Can you name some examples of operating systems? So if you can write down please some examples and we have some on the next slide.

I did actually give you some tips and clues in some of my examples.

A tip here is, the operating system is the first programme that a computing system starts executing as soon as it piles up.

So if you want to write down your examples and let's see if you get some of the ones that we've got on the next slide.

Okay, let's have a look.

We've got Microsoft, we've got Android, we've got iOS and we've got Raspberry Pi OS as well.

So these are all examples of operating systems. Did you get any of these? We'd love to see the ones that you got.

So at the end of this lesson, I'll share with you how you can gain touch on it.

Monitoring the system.

Monitoring the system, software that monitors our computing system can help us visualise some of its complexities.

So we can see measurements for processor load, main memory usage and network activity.

On the right hand side, there's a screenshot.

Let's have a look at the planetarium software.

So the planetarium software is used to simulate the night sky.

The numbers on the left correspond to the numbers on the diagram on the right.

As we can see the programme starts, the user interacts with the programme, and lastly, the programme is executed.

The prototype software is used to simulate the night sky.

Upon start-up, the programme and its data are loaded into the main memory.

Computation is required throughout to simulate views of the night sky.

Upon termination, process load drops and memory resources are released.

Now, can you see, there's some network activity when we start up the application? Maybe that's when we're looking for updates.

Image editing software is used to rotate a large image.

So let's see the usage that's taking place.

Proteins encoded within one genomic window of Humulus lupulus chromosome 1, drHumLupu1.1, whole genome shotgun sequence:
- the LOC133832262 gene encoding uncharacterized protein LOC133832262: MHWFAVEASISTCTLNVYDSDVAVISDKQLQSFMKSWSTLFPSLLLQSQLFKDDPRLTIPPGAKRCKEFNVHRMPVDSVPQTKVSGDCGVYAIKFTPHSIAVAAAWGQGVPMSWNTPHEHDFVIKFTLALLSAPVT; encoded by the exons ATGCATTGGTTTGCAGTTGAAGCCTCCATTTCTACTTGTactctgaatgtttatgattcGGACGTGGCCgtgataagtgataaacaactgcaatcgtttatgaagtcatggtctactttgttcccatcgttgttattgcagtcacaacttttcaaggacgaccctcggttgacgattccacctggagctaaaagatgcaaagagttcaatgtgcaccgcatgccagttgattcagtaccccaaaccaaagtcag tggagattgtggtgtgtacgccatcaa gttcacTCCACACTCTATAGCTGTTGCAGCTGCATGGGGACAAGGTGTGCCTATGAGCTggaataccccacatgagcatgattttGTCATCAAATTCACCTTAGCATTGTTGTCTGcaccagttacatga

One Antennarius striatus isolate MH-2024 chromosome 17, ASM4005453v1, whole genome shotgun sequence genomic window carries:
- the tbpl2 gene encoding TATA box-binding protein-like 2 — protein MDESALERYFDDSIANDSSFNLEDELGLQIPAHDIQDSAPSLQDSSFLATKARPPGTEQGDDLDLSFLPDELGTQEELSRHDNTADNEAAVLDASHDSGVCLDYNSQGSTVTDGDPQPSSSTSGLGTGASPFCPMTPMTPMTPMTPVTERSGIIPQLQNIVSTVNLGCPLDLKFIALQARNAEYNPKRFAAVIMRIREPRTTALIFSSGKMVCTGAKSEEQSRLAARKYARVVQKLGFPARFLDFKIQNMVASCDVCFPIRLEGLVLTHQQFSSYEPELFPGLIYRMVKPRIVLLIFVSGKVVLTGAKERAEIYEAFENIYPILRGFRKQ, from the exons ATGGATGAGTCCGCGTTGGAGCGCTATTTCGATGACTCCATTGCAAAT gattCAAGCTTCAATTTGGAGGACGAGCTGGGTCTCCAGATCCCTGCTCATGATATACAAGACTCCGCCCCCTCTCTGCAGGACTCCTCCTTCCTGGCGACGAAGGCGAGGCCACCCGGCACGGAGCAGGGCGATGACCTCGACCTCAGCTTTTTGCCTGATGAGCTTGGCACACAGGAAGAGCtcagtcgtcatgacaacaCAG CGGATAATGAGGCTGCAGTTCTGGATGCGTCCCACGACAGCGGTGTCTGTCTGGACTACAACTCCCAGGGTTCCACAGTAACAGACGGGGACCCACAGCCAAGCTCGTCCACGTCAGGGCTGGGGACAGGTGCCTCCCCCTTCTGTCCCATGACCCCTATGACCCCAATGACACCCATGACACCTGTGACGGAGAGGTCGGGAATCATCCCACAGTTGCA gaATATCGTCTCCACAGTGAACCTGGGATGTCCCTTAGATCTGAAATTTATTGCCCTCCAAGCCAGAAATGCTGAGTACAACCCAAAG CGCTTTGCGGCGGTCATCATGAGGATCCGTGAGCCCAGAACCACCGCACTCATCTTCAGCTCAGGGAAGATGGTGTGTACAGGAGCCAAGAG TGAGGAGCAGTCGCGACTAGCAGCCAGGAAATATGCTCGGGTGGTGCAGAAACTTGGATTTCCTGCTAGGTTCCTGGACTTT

So the programme starts, the image is loaded, the rotation of the image starts, and then lastly, the programme is terminated.

When the image is loaded, it occupies a significant amount of the main memory.

The rotation operation requires intensive computation on a large image, memory usage increases as the rotation progresses.

And lastly network communication is insignificant.

Another example, video streaming.

A browser is used to play an online video.

So number one, the browser starts.

Two, the website with the video is retrieved.

Three, the video starts playing, and number four, the browser is terminated.

So there's increased computation when the programme starts, the webpage is rendered and the video is played.

Memory usage increases at these points.

There's substantial amount of computation over the network.

Pause the video to complete the task.

Using the worksheet, answer the questions on process a load, memory usage and network activities when a user is browsing.

Resume, once you're finished.

Task two, monitoring the system solution.

So let's see what you got.

Which of the steps above would you expect to cause the most significant increase in processor load? So what did you get? Did you get, starting the browser and rendering the webpage? If so, well done.

If you didn't then make a know of it now and hopefully you'll know for the future.

Next question, which of the steps above would you expect to cause the most significant increase in main memory usage? The answer there was starting the browser.

And last question, which of the steps above would you expect to cause the most significant increase in network activity? It was requesting the large image.

That's the end of the lesson, so thank you very much for your time today, I hope you learned all about the operating system and what it does, and the amazing things that happen inside of a computer.

We'd love to see the work that you've produced today, so you can share it with us.

Make sure you ask a parent or a carer and you can share it with us on Instagram, Facebook, or Twitter tagging us with the @OakNational or #LearnwithOak.

Well done today.

You know you worked really hard, I'm really impressed.

Let's keep this energy and hopefully I'll see you in the next lesson.

Take care.